Can Bernie Sanders Win As An Independent? History Isn't On His Side
At this point in the race for the Democratic presidential nomination, it looks like Hillary Clinton's name will be on the ballot come November. Yet Sen. Bernie Sanders hasn't given up, and it seems like the progressive veteran doesn't want to — even if he loses the nomination. Or at least Sanders and his supporters who are feeling the Bern won't let defeat sideline them. There's been growing speculation among progressives this week that Sanders may run as an independent, but is it a viable option?
There are, of course, politicians who run as either independents or third-party candidates in almost every presidential election. In 2012, the biggest third-party candidate was former New Mexico Gov. Gary Johnson, who ran under the Libertarian Party banner and finished with 1 percent of the popular vote.
But to find true independent candidates, one must go back to the 2008 election, where former Green Party candidate Ralph Nader ran as an independent. Nader also ran for president as an independent in 2004. In both presidential elections, Nader came in third, but with less than 1 percent of the popular vote.
Although Nader's two presidential campaigns were admirable, it's Ross Perot who, so far, has had the most successful presidential campaign as an independent in modern U.S. history. In 1992, Perot ran against Bill Clinton and then-President George H.W. Bush and finished with more than 18 percent of the popular vote; however, Perot failed to garner any electoral college votes.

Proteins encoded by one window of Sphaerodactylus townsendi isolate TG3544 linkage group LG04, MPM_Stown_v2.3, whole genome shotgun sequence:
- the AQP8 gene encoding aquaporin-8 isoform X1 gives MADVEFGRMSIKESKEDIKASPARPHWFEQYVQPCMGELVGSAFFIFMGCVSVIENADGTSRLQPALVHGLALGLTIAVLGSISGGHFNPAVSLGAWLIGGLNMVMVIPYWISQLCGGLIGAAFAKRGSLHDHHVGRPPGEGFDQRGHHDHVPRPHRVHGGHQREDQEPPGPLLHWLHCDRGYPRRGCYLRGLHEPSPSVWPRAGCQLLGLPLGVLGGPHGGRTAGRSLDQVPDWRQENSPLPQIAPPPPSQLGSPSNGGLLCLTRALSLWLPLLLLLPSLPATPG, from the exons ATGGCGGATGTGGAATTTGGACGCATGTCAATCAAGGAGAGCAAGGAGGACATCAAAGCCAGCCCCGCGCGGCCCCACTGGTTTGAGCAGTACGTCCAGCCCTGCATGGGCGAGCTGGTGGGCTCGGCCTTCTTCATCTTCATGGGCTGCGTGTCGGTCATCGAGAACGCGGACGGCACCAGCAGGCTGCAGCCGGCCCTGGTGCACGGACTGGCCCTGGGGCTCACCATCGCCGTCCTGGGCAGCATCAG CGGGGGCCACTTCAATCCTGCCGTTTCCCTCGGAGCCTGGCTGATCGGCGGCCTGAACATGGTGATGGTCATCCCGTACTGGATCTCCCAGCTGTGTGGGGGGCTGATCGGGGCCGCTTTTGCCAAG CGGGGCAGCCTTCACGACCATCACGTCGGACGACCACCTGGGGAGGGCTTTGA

None of this bodes well for Sanders if he chooses to run on an independent ticket. In all of American history, only one candidate who ran as an independent has found himself in the White House: George Washington. Of course, if Sanders does run as an independent and win, it would put him in some fine company.
According to polling data accumulated by Real Clear Politics, Sanders could win against Donald Trump, the current front-runner for the Republican nomination. Sanders has a polling average of 52 percent when positioned against Trump, who trails at 37.8 percent. But the real question here is whether Sanders can oust Clinton. While Sanders has been closing the gap between him and Clinton over the last several months, he hasn't had enough momentum to really kick the campaign into high gear. Some of the latest polls, too, reveal that Clinton still has a steady lead over Sanders among registered Democrats. For instance, the latest poll from Reuters has Clinton polling at 53 percent, with Sanders a full 10 percentage points behind, according to the Huffington Post.
For Sanders, it seems like it's the Democratic ticket or nothing.